Do you know how much sugar are you consuming on a daily basis?

If you’re using a food diary, such as the one available on the Virtual Health Partners’ portal, you do. And the amount may surprise you. Food manufacturers sneak sugar into a wide variety of products these days, from condiments, to canned tomato sauce. Why? Our brain chemistry reacts similarly to sugar as it does to addictive drugs, flooding our brain with the “feel-good” hormone called dopamine. So eating a lollipop seems a lot more pleasurable than eating an egg. The end result? We seek out sugary foods more readily than those without this sneaky little seductress.

Sugar is a form of carbohydrate that occurs naturally in foods like fruit and dairy products. The foods we nutritionists are typically more concerned with, however, are those with added sugars like cereals, breads, and snack foods, along with a slew of other processed foods. For many of us with weight loss plans, we have been instructed to limit carbohydrates, including sugar. With so many foods containing added sugar, this can prove to be challenging. Below, we will review how to identify the sugar content in a food, so that you can feel confident choosing an item that fits in your meal plan.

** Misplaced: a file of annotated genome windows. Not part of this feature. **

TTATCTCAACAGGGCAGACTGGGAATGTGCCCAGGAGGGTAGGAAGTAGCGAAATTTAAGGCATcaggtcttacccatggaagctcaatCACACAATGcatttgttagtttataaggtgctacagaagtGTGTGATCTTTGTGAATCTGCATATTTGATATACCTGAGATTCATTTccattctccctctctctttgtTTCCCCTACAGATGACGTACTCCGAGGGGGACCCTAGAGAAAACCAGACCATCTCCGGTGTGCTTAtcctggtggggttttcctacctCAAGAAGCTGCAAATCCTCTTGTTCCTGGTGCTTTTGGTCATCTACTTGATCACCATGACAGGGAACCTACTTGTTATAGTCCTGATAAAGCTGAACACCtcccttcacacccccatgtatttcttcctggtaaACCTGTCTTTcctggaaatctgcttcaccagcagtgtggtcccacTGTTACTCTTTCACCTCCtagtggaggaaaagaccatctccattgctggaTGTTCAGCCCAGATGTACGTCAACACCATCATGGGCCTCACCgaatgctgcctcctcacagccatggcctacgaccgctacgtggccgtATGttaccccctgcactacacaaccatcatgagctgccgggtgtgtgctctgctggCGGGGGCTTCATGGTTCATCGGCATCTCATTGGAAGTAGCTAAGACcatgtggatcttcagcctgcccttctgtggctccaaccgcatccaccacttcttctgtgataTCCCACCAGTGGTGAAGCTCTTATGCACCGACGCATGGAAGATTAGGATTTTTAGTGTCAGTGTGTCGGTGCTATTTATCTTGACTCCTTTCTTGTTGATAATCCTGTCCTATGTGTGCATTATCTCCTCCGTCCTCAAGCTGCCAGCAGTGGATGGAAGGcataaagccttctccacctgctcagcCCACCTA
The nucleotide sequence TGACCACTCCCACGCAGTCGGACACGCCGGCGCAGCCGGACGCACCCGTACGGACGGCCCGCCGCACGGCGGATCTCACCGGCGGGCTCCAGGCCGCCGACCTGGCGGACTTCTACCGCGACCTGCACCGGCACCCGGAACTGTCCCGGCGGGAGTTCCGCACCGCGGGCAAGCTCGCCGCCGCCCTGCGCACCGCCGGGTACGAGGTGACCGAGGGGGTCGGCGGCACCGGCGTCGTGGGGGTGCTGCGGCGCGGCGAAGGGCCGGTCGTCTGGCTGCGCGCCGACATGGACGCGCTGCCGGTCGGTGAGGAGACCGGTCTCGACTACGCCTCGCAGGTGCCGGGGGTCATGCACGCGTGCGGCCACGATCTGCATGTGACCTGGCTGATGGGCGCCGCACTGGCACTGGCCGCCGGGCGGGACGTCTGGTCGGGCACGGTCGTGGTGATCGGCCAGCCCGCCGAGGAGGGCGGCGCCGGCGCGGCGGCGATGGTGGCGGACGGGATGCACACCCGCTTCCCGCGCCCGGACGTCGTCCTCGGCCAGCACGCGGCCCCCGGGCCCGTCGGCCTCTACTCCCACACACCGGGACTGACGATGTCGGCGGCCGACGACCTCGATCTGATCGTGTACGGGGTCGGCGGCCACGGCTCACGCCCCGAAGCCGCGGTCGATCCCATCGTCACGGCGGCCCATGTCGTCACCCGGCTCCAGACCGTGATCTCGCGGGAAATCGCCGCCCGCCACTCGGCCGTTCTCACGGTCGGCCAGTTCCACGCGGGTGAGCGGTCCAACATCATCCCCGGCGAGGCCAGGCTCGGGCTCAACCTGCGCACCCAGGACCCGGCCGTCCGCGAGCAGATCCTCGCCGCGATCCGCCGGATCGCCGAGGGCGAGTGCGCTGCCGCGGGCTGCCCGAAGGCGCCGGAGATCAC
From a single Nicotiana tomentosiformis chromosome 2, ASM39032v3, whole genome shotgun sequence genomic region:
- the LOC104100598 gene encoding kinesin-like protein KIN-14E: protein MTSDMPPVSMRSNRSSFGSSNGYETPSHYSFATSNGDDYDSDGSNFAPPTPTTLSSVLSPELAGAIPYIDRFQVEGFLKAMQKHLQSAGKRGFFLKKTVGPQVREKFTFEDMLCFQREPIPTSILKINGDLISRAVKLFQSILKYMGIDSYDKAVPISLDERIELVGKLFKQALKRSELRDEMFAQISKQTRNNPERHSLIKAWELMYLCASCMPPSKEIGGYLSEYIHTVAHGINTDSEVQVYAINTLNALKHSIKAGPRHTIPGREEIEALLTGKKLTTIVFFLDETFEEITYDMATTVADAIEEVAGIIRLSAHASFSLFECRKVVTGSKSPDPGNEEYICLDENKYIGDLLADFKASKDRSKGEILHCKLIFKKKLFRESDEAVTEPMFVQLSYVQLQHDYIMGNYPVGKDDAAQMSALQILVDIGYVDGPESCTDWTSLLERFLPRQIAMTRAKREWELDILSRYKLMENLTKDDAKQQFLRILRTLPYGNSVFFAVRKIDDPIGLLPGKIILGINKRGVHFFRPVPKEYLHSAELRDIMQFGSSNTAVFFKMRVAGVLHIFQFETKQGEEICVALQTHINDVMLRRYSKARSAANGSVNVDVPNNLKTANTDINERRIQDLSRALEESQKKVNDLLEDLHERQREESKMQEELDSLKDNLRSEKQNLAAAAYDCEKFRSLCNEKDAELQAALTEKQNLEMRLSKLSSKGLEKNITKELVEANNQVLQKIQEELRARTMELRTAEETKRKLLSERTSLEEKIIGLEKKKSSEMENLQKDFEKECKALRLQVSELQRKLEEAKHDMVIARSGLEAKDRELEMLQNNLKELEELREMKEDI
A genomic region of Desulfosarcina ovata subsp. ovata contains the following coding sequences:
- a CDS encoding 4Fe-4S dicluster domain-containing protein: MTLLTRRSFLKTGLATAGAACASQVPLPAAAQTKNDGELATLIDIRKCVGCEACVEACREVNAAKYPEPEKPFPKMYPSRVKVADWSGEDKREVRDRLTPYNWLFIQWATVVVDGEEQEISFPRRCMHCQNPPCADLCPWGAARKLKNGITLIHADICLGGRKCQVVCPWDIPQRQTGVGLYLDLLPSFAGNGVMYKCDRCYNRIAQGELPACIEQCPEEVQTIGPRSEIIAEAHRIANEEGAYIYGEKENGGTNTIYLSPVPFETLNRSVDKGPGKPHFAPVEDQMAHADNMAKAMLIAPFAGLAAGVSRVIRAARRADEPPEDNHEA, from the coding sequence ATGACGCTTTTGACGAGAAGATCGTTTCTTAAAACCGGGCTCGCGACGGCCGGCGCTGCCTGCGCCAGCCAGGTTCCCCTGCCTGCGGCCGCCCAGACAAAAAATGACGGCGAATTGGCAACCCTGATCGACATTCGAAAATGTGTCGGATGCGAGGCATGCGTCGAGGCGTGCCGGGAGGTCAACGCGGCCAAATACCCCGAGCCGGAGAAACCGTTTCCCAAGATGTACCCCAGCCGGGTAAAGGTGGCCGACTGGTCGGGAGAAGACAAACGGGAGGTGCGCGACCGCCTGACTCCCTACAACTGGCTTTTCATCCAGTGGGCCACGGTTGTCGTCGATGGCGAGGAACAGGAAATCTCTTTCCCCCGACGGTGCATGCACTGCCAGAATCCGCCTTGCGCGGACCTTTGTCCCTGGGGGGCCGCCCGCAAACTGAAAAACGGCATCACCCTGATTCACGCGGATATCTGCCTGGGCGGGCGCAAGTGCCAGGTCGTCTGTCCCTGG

nutrition_labelThis is a typical Nutrition Facts label that you will find on all packaged foods. The first blue arrow is where you will find the Total Carbohydrate content. Below it you will find a breakdown of the types of carbohydrates that contribute to this total, including sugars. To give you a frame of reference, each teaspoon of table sugar contains just over 4gm of sugar. Say you have been eating a packet of instant oatmeal every morning that contains 12gm of sugars. This small portion has a surprising 3 tsp of sugar added! For women, this breakfast would account for half of the recommended 6 tsp/day (and for men, a third of the recommended 9 tsp/day). A smarter choice would be old fashioned rolled oats, which contain a measly 1gm of sugar per serving.

For more information on ways to limit your sugar intake, watch for our next nutrition post, or speak with a Nutrition Consultant!